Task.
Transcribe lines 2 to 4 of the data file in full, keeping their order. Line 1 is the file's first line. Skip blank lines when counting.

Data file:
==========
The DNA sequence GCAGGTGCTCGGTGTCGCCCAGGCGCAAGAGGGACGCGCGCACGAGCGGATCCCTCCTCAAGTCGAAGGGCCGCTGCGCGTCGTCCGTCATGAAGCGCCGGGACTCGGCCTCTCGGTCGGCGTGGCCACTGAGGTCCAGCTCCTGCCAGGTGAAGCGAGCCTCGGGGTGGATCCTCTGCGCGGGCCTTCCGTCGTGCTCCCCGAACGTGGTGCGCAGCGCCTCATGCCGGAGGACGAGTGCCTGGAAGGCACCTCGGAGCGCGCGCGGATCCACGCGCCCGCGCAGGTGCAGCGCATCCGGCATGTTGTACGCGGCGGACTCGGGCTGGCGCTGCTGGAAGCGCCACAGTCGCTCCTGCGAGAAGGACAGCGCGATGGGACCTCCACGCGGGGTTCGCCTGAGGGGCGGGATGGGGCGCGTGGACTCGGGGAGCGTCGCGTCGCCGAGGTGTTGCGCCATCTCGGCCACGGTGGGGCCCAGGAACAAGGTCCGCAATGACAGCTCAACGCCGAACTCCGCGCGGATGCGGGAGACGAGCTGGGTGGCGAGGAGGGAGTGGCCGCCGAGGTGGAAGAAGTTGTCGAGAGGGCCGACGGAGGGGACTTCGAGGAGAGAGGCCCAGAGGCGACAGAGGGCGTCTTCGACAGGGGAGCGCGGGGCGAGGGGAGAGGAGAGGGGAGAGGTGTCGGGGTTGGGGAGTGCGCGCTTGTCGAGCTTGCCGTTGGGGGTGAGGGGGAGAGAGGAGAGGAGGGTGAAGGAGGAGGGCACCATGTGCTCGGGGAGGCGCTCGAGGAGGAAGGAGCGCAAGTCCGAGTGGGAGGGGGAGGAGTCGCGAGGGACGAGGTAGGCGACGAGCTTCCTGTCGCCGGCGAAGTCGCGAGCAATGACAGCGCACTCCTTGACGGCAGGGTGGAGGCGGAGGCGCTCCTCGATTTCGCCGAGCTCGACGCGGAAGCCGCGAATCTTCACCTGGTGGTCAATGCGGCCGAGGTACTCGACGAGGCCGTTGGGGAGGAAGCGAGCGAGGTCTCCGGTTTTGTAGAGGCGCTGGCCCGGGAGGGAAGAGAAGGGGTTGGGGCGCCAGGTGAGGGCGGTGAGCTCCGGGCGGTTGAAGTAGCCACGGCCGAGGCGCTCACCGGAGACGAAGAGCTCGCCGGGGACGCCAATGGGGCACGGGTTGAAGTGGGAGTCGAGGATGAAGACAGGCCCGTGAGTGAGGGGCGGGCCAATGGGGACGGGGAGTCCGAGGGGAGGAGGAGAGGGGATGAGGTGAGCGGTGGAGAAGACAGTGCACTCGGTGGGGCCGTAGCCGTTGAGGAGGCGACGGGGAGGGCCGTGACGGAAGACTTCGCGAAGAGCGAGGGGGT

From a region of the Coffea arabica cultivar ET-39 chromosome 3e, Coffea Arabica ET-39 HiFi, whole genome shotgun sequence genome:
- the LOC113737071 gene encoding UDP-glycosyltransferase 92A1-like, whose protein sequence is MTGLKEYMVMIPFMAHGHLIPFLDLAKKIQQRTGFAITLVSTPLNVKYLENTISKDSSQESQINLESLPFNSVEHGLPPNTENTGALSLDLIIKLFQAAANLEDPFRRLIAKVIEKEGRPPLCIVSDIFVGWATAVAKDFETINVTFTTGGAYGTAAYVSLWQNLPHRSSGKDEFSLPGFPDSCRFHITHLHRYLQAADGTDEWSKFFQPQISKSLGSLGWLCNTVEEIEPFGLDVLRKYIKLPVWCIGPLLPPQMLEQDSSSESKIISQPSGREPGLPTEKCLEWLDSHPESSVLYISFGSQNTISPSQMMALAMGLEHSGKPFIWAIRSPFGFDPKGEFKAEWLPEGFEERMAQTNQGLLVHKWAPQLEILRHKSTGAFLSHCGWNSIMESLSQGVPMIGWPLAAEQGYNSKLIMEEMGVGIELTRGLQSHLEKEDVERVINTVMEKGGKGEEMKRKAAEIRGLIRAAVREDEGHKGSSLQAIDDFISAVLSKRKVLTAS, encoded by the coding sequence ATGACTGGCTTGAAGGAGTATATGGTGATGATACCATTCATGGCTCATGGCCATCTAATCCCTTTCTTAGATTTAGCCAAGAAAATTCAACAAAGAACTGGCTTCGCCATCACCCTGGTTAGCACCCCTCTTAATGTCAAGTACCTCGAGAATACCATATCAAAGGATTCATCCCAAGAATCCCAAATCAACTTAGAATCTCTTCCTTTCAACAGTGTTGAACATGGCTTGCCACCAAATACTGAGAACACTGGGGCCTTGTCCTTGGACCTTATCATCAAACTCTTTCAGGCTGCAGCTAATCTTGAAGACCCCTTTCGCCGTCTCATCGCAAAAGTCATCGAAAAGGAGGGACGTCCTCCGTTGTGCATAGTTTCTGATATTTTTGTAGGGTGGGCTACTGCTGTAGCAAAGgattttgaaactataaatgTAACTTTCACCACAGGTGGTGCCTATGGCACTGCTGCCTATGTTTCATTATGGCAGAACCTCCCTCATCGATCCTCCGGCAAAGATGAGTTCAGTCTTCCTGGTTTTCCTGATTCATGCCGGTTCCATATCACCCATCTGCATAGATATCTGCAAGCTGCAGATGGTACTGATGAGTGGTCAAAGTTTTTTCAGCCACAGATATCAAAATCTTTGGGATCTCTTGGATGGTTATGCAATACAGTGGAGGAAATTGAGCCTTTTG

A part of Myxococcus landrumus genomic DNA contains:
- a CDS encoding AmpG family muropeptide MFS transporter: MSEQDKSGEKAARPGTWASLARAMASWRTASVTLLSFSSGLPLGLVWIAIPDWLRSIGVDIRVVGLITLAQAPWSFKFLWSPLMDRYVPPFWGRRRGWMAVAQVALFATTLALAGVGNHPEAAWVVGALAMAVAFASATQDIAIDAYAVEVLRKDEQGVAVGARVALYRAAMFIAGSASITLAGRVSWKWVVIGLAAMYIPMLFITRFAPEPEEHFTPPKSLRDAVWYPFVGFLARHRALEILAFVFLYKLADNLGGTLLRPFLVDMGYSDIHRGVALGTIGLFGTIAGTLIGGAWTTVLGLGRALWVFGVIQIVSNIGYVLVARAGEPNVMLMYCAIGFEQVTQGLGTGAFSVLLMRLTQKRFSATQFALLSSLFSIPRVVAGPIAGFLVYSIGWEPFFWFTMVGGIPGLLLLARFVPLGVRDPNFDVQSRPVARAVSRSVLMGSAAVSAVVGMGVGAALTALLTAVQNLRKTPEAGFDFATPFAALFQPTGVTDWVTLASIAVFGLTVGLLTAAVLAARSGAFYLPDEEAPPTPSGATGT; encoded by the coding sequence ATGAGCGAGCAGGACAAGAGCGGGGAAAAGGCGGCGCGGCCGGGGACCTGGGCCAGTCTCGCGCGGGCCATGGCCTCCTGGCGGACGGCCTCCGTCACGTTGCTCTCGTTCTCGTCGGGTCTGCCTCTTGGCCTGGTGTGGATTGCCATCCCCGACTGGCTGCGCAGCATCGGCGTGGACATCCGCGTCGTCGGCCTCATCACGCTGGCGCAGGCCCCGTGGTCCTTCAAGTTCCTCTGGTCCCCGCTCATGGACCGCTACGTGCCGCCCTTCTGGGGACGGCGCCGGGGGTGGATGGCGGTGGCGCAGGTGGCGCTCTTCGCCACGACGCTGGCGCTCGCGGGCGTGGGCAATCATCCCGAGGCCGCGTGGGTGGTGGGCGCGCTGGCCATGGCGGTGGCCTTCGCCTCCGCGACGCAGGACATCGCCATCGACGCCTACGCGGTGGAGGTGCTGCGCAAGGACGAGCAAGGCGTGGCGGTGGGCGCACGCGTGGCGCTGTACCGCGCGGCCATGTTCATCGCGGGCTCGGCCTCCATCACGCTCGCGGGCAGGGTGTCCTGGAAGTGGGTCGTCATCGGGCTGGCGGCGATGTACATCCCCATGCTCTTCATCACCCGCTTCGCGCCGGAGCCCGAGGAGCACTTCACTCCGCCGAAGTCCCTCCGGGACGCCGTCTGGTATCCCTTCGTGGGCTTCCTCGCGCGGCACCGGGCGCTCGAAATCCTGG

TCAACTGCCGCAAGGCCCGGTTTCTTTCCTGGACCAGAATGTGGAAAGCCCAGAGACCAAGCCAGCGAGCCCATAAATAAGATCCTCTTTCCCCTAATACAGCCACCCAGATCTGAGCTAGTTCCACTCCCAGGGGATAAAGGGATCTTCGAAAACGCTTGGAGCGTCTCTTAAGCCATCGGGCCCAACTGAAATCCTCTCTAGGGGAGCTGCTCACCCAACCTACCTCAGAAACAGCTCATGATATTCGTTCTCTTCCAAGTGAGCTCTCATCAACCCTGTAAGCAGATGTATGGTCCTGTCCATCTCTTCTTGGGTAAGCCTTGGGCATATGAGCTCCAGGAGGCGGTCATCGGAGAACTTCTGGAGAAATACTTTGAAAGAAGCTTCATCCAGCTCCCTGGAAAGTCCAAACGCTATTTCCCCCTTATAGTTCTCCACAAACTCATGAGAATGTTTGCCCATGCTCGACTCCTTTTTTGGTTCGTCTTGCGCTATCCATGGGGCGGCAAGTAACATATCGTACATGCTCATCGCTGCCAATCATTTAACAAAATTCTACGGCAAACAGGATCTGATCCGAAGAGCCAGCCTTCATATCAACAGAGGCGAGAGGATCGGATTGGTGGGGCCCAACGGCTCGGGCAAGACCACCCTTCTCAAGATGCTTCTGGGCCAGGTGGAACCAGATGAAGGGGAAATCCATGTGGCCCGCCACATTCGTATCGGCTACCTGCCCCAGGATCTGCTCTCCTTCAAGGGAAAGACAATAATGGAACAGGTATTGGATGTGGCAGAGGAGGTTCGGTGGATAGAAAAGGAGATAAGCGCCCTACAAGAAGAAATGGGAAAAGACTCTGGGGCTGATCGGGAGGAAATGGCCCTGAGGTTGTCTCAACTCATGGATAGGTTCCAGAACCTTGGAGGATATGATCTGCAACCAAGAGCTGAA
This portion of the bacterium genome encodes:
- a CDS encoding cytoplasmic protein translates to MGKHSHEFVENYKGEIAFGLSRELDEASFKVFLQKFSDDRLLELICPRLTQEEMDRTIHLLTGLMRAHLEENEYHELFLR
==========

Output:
From a region of the Coffea arabica cultivar ET-39 chromosome 3e, Coffea Arabica ET-39 HiFi, whole genome shotgun sequence genome:
- the LOC113737071 gene encoding UDP-glycosyltransferase 92A1-like, whose protein sequence is MTGLKEYMVMIPFMAHGHLIPFLDLAKKIQQRTGFAITLVSTPLNVKYLENTISKDSSQESQINLESLPFNSVEHGLPPNTENTGALSLDLIIKLFQAAANLEDPFRRLIAKVIEKEGRPPLCIVSDIFVGWATAVAKDFETINVTFTTGGAYGTAAYVSLWQNLPHRSSGKDEFSLPGFPDSCRFHITHLHRYLQAADGTDEWSKFFQPQISKSLGSLGWLCNTVEEIEPFGLDVLRKYIKLPVWCIGPLLPPQMLEQDSSSESKIISQPSGREPGLPTEKCLEWLDSHPESSVLYISFGSQNTISPSQMMALAMGLEHSGKPFIWAIRSPFGFDPKGEFKAEWLPEGFEERMAQTNQGLLVHKWAPQLEILRHKSTGAFLSHCGWNSIMESLSQGVPMIGWPLAAEQGYNSKLIMEEMGVGIELTRGLQSHLEKEDVERVINTVMEKGGKGEEMKRKAAEIRGLIRAAVREDEGHKGSSLQAIDDFISAVLSKRKVLTAS, encoded by the coding sequence ATGACTGGCTTGAAGGAGTATATGGTGATGATACCATTCATGGCTCATGGCCATCTAATCCCTTTCTTAGATTTAGCCAAGAAAATTCAACAAAGAACTGGCTTCGCCATCACCCTGGTTAGCACCCCTCTTAATGTCAAGTACCTCGAGAATACCATATCAAAGGATTCATCCCAAGAATCCCAAATCAACTTAGAATCTCTTCCTTTCAACAGTGTTGAACATGGCTTGCCACCAAATACTGAGAACACTGGGGCCTTGTCCTTGGACCTTATCATCAAACTCTTTCAGGCTGCAGCTAATCTTGAAGACCCCTTTCGCCGTCTCATCGCAAAAGTCATCGAAAAGGAGGGACGTCCTCCGTTGTGCATAGTTTCTGATATTTTTGTAGGGTGGGCTACTGCTGTAGCAAAGgattttgaaactataaatgTAACTTTCACCACAGGTGGTGCCTATGGCACTGCTGCCTATGTTTCATTATGGCAGAACCTCCCTCATCGATCCTCCGGCAAAGATGAGTTCAGTCTTCCTGGTTTTCCTGATTCATGCCGGTTCCATATCACCCATCTGCATAGATATCTGCAAGCTGCAGATGGTACTGATGAGTGGTCAAAGTTTTTTCAGCCACAGATATCAAAATCTTTGGGATCTCTTGGATGGTTATGCAATACAGTGGAGGAAATTGAGCCTTTTG

A part of Myxococcus landrumus genomic DNA contains: